Tax consequences of flipping real estate

During the heyday of continually rising real estate values, "flipping" -- buying a property and then reselling it at a higher price -- was all the rage.

In regions where property prices have fallen, flipping has flopped. But it still can be a worthwhile investment option as long as you also are aware of its potential pitfalls. Or, as accountant Bill Rucci warns, "It may not be as lucrative as you first thought."

Many people view real estate investing as more lucrative than the stock market. Plus, flippers enjoy the tangible aspect of the deal. Because property is "real," you can look at a house and neighborhood and get a personal take on whether it's a good investment.

If you're not careful with your real estate flips, though, your investment strategy could produce a sizable payoff for an unintended partner: the Internal Revenue Service.

Real estate tax confusion
Rucci, a CPA and partner in the Boston-based accounting firm Rucci, Bardaro and Barrett, says that many of today's real estate investors go into the transactions completely uninformed.

"There is a huge misconception on the part of some people who think they can buy a residential home, not necessarily their personal residence, fix it up and then sell it; and then get what we used to call 'the old rollover provisions,' where you used the money you made to buy another piece of property for more than what you sold," says Rucci.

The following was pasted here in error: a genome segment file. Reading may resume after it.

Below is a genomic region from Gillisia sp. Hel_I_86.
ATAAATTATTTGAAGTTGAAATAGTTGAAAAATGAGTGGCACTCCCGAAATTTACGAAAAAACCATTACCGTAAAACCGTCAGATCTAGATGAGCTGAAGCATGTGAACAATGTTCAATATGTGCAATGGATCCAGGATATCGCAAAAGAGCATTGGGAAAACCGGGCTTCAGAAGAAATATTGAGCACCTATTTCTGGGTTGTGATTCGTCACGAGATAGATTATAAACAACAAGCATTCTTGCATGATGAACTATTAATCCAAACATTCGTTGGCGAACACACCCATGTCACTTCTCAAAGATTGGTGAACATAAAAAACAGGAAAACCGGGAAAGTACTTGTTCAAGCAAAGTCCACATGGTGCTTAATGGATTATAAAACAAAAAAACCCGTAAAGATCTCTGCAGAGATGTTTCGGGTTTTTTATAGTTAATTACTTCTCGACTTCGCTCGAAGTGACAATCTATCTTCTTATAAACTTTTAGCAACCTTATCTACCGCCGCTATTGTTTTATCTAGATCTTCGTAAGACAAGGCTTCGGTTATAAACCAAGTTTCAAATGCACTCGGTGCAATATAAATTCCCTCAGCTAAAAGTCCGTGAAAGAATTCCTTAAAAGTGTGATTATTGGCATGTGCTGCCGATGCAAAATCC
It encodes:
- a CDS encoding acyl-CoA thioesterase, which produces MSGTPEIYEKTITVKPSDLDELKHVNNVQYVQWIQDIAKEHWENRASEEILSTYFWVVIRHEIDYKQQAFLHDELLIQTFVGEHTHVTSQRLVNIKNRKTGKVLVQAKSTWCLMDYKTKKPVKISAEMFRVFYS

But, says Rucci, there are two problems with that approach. "One, that rule existed for personal residences only; and two, it doesn't exist anymore."

The rollover rule was replaced in 1997 by the current law that allows, in many cases, for the tax-free sale of a personal property. This is a great tax break if you're selling your primary residence after having lived in it for several years, but it does nothing for you, taxwise, if you're selling a house in which you have never lived. In this case, the residence is an investment property, and the tax considerations are completely different and definitely more costly.

High expectations, higher taxes
Just as costly is the mind-set of many real-estate speculators.

"We had tens of thousands of people getting into real estate. There was a gold-rush mentality that, 'If I invest in condos, I'll make money,'" says Mark Zilbert, a Realtor and real estate broker whose Zilbert Realty Group created an offshoot in 2005, CondoFlip, to tap the then-hot Miami marketplace where his company is based.

"The majority of buyers understand that they can flip for a profit, understand what it means dollarwise, but they don't understand that taxes could reduce just how much of a profit they make," says Zilbert.


Lonnie Davis, a CPA with the Philadelphia office of CBIZ Accounting, Tax and Advisory Services, agrees.

"The biggest issue during the real estate boom with prices rising very quickly, was that people wanted to capitalize on their gains, to take the money and run, so to speak," says Davis.

Invest in patience as well as properties
Instead of running, a tax-smart flipper could benefit from a slightly slower investment pace.

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